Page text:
Current cancer management options include chemotherapy, radiation therapy, surgery, immunotherapy, monoclonal antibody therapy and other experimental treatments. The treatment regimen is dependent upon the location and grade of the tumor, the stage of the disease and the health of the patient. Each treatment has its inherent benefits and limitations;some evoke more toxic side effects than others and some demonstrate better clinical efficacy than others. Enhancing T cell function in tumor-bearing hosts has recently gained therapeutic interest for its potential to overcome cancer-induced immune suppression. Recent clinical studies using monoclonal antibodies that enhance T cell function in cancer patients have shown significant anti-tumor efficacy in refractory melanoma, prostate cancer and renal carcinoma. OX40 (CD134) is a protein expressed on T cells that has shown therapeutic efficacy when targeted injected into mice with tumors. OX40 agonists enhance the immune system by stimulating T cells to infiltrate and kill tumor cells. Our group produced an OX40 mouse monoclonal antibody which showed intriguing properties in a Phase I clinical trial in Stage IV cancer patients. Agonox proposes to construct a humanized version of this antibody by using the antibody humanization company, BioAtla LLC, as a subcontractor. Benefits of antibody humanization include the absence of a human anti-mouse antibody (HAMA) response in treated patients that would thus enable clinicians to administer multiple doses in future cancer clinical trials most likely leading to enhanced clinical efficacy.
Specific Aims i n this proposal include further characterization of the mouse anti-human OX40 antibody variable regions for specificity of OX40 protein binding (ELISA and Western blot) and insertion of the variable regions from the antibody into an IgG backbone. After demonstrating binding of this re-engineered antibody to OX40 and confirming its biological activity, the anti-OX40 antibody will be humanized and retested for specificity, affinity and bioactivity. [humanization of the anti-OX40 antibody after insertion of the identical murine antibody's variable region CDR sequences into human IgG frameworks, assessment of OX40 binding and bioactivity in vitro, and development of a stably- transfected CHO cell line which produces a large quantity of the humanized anti-OX40 antibody for ultimate GMP production for a Phase I clinical trial in cancer patients.] Agonox, whose sole mission is the development of human OX40 agonists for use in cancer clinical trials, has been granted a royalty-bearing, exclusive license for the worldwide Intellectual Property rights to OX40 agonists in cancer immunotherapy from the Sisters of Providence in Oregon. Funding of this proposal will put us on the path to fulfilling ourthis mission. Successful completion of Phase I milestones will justify a Phase II award;funding would be used to create a stably-transfected, GMP-compliant cell line which produces the humanized Ab, concurrent with the establishment of a GMP Master Cell Bank to ensure availability of a sufficient supply for the life of the product, determine the antibody's optimal buffer formulation, have the humanized Ab manufactured and vialed under GMP, perform stability studies and sterility testing and perform pre-clinical toxicity studies (if necessary). Agonox has a team of translational clinicians and scientists with vast experience targeting OX40 in cancer. This team, along with an experienced humanization subcontractor, gives us hope that the humanized OX40 antibody will lead to a highly marketable, FDA-approved, biologic drug with high potential for enhancing T cell function and tumor regression in cancer patients.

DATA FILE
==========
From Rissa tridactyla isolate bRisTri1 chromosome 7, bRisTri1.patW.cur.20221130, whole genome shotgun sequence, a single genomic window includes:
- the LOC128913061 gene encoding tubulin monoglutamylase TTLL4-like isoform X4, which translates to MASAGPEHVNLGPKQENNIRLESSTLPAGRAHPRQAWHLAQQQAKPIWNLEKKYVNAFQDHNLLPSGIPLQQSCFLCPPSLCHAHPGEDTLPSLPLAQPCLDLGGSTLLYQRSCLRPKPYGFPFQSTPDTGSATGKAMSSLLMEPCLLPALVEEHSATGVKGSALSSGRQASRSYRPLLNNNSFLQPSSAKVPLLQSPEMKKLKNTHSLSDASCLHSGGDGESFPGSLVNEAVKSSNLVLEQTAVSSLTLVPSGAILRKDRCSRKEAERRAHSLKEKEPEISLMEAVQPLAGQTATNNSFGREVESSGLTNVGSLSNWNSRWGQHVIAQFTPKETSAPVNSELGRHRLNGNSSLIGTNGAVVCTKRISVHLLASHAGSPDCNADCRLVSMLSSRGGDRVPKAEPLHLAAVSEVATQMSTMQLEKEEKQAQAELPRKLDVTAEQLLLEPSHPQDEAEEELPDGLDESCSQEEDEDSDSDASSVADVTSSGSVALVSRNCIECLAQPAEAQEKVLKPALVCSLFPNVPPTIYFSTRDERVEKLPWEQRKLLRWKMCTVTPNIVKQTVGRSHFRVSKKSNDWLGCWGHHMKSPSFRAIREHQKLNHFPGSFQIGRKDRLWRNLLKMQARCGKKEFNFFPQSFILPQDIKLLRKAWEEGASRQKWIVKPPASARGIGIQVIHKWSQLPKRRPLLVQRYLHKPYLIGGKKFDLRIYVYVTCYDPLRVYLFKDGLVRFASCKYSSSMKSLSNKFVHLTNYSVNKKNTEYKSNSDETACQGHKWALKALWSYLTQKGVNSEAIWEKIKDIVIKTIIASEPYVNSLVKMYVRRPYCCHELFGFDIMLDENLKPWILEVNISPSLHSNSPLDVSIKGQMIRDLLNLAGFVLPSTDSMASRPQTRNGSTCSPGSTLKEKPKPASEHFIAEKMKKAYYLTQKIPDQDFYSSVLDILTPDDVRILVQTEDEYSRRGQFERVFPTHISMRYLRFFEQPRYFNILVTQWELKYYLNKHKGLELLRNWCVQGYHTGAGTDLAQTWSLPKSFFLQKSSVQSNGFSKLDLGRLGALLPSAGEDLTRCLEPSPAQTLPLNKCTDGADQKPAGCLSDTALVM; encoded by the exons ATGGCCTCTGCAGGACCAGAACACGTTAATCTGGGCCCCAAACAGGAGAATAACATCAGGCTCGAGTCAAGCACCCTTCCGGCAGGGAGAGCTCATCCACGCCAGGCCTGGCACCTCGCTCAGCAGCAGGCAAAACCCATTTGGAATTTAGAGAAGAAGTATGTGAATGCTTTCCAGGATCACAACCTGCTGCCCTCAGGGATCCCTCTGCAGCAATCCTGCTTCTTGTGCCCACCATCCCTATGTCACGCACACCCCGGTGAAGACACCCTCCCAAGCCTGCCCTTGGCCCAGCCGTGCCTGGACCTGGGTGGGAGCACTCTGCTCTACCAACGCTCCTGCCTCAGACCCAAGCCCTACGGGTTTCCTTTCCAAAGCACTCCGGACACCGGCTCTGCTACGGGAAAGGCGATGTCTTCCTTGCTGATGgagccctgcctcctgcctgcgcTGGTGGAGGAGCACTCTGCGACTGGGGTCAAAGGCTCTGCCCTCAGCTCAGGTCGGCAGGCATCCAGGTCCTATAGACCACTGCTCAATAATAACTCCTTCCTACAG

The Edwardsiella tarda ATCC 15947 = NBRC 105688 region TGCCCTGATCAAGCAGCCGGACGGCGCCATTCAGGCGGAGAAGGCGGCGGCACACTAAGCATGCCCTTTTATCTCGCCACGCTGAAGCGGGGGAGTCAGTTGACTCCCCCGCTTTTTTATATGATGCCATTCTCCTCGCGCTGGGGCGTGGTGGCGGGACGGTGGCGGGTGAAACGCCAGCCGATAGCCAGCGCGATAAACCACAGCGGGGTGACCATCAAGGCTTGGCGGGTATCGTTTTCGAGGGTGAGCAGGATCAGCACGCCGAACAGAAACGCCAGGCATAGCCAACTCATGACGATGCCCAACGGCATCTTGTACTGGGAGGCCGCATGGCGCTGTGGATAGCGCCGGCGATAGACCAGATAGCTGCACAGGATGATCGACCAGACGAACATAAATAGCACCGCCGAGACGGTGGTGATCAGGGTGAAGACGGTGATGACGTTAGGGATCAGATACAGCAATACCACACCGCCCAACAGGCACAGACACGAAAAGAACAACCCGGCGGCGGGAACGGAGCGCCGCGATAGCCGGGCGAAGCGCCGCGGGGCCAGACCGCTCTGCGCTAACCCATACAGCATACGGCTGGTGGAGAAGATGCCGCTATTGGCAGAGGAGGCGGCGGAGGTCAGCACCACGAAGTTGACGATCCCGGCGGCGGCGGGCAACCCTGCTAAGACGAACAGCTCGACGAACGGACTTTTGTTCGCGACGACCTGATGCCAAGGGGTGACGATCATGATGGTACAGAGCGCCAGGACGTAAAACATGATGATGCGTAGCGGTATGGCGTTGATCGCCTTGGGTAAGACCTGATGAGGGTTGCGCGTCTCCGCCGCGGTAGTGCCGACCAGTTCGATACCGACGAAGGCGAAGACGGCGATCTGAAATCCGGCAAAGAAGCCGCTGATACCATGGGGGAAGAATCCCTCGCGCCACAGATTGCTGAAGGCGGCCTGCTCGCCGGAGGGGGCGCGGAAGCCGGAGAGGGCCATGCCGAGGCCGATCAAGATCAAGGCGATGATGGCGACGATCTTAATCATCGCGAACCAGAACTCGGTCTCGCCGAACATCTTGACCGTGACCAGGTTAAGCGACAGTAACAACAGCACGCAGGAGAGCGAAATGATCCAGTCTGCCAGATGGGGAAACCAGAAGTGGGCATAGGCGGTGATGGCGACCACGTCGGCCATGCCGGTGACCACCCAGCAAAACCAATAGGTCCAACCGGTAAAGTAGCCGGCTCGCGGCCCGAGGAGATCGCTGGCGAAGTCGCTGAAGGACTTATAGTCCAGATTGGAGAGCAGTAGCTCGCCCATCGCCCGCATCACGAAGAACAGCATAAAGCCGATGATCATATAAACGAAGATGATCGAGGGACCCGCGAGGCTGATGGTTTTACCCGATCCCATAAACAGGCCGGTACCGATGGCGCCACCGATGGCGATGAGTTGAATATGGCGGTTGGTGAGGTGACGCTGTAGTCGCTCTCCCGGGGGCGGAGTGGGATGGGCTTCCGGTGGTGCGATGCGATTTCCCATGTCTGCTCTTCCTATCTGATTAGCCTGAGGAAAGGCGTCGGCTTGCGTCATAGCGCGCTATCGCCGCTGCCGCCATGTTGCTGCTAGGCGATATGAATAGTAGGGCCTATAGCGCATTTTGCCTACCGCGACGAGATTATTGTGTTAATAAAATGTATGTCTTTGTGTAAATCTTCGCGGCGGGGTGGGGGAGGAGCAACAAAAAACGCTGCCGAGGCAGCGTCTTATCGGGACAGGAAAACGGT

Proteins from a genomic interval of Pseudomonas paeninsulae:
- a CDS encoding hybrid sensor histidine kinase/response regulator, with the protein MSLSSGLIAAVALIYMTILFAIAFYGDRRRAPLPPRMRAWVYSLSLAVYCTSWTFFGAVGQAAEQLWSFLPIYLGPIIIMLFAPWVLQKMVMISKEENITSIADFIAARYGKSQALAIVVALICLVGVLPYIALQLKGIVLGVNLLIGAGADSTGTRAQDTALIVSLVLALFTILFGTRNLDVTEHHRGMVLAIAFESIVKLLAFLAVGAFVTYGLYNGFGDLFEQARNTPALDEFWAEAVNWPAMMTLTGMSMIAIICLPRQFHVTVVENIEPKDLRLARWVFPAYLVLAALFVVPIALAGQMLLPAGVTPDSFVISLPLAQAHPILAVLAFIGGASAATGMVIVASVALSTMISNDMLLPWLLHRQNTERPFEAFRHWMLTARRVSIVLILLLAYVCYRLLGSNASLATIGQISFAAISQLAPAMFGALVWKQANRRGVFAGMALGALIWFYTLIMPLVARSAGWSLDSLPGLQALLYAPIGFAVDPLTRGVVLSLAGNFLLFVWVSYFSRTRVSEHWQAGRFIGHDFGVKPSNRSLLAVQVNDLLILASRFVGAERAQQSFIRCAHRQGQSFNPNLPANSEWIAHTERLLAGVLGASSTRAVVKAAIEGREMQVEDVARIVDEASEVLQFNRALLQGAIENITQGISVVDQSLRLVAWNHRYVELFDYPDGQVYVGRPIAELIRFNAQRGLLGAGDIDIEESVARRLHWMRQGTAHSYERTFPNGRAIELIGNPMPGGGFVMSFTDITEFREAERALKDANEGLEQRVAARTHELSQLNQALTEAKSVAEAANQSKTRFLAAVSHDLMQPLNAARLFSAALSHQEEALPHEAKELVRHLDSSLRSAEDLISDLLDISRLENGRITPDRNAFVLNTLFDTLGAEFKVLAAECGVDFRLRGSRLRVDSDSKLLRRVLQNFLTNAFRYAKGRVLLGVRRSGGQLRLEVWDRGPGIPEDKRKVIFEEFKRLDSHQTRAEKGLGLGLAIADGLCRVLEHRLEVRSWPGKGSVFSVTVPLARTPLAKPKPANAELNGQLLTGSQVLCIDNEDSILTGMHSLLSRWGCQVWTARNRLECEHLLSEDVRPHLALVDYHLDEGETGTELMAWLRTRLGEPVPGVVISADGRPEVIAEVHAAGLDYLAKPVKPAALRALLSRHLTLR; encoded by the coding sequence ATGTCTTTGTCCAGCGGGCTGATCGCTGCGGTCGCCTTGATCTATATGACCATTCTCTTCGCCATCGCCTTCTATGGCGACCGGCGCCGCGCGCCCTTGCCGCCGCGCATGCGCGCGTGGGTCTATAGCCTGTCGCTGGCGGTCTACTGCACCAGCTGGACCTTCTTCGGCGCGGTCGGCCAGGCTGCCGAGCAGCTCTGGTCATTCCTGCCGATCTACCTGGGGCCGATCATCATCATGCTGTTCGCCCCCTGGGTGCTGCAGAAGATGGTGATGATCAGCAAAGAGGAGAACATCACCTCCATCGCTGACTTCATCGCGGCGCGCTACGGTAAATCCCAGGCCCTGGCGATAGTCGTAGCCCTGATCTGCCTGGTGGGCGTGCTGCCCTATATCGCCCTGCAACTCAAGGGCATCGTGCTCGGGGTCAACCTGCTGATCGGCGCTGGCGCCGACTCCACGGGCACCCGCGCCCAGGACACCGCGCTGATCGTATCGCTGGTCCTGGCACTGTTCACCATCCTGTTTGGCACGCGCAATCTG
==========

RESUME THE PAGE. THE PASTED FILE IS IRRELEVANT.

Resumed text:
Cancer patients are currently treated with chemotherapy, radiation, surgery, monoclonal antibody therapy and several experimental treatments. Providence Cancer Center has treated critically-ill cancer patients with a mouse-derived monoclonal antibody which enhanced immune function and led to partial tumor regression in some of the patients. Agonox is proposing to genetically engineer the mouse antibody to become more "human" so that several rounds of treatment may be administered in order to achieve an even better outcome for cancer patients in future clinical trials.